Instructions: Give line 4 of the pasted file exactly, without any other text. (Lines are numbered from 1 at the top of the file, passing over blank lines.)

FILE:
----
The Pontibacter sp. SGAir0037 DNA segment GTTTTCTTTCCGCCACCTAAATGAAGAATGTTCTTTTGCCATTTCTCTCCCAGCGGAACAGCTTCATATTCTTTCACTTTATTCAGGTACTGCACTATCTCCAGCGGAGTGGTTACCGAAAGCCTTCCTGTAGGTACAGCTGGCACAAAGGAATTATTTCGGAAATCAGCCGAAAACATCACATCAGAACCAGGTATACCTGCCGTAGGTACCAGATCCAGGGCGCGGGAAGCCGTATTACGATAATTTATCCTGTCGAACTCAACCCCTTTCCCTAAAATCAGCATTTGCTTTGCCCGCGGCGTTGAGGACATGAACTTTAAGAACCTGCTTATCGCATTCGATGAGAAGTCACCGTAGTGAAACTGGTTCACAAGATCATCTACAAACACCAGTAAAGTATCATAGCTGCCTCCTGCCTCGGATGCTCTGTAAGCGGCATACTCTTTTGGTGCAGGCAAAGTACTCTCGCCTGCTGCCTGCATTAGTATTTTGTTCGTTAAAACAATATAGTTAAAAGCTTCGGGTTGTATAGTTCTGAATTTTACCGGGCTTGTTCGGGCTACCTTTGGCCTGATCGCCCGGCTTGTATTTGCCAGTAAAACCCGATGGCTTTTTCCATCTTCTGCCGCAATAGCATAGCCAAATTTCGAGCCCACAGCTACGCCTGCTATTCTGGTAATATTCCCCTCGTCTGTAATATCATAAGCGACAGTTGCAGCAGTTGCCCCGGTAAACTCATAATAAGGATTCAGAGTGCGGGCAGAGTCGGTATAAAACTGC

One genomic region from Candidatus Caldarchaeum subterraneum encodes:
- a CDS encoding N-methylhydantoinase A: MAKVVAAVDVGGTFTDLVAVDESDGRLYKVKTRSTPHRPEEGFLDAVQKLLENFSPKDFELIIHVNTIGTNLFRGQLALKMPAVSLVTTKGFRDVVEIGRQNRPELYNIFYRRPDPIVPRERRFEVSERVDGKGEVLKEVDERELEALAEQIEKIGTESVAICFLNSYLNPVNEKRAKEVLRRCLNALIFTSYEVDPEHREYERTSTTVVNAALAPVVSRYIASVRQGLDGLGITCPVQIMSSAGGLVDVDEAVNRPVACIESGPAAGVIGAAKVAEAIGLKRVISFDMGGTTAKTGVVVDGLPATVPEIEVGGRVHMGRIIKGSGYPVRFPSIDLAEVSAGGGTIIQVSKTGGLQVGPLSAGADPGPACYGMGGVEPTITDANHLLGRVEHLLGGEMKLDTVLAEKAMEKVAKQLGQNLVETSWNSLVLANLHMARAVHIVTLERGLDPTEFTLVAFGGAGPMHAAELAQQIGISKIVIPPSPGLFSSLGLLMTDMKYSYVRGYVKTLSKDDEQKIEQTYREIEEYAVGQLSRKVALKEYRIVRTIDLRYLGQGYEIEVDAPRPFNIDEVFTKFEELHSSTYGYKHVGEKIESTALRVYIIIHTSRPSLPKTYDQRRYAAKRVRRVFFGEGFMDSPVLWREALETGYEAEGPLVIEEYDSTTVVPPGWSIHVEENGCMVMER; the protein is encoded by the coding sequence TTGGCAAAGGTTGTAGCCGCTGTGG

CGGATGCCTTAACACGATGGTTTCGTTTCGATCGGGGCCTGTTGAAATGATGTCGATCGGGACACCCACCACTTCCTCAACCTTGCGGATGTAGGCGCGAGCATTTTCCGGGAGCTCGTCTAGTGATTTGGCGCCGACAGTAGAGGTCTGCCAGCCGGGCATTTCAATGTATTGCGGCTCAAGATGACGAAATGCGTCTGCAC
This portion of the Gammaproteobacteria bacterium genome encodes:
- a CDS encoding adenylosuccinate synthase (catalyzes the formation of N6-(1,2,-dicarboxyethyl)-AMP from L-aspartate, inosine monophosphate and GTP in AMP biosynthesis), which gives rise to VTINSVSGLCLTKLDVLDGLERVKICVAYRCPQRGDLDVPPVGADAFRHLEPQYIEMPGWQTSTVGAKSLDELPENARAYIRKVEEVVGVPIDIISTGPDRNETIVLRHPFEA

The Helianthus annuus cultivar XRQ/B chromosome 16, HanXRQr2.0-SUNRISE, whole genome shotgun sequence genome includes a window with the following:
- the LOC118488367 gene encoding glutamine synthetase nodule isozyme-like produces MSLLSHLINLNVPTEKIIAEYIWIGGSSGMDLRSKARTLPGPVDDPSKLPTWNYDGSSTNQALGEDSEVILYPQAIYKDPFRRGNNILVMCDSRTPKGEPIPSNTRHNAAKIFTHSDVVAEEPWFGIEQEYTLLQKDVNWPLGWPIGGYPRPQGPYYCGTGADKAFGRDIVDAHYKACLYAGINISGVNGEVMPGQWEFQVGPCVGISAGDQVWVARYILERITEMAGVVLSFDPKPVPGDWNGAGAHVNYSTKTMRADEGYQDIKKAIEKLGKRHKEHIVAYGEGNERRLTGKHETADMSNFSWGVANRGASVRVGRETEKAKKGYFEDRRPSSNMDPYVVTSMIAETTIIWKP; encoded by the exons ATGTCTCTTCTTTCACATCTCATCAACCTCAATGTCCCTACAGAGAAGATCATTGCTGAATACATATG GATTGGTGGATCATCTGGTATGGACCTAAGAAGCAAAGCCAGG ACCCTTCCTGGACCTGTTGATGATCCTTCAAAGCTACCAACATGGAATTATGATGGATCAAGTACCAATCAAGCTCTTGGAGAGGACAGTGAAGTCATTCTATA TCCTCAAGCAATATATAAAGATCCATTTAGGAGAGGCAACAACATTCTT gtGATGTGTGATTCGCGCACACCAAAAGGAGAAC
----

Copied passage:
CGGATGCCTTAACACGATGGTTTCGTTTCGATCGGGGCCTGTTGAAATGATGTCGATCGGGACACCCACCACTTCCTCAACCTTGCGGATGTAGGCGCGAGCATTTTCCGGGAGCTCGTCTAGTGATTTGGCGCCGACAGTAGAGGTCTGCCAGCCGGGCATTTCAATGTATTGCGGCTCAAGATGACGAAATGCGTCTGCAC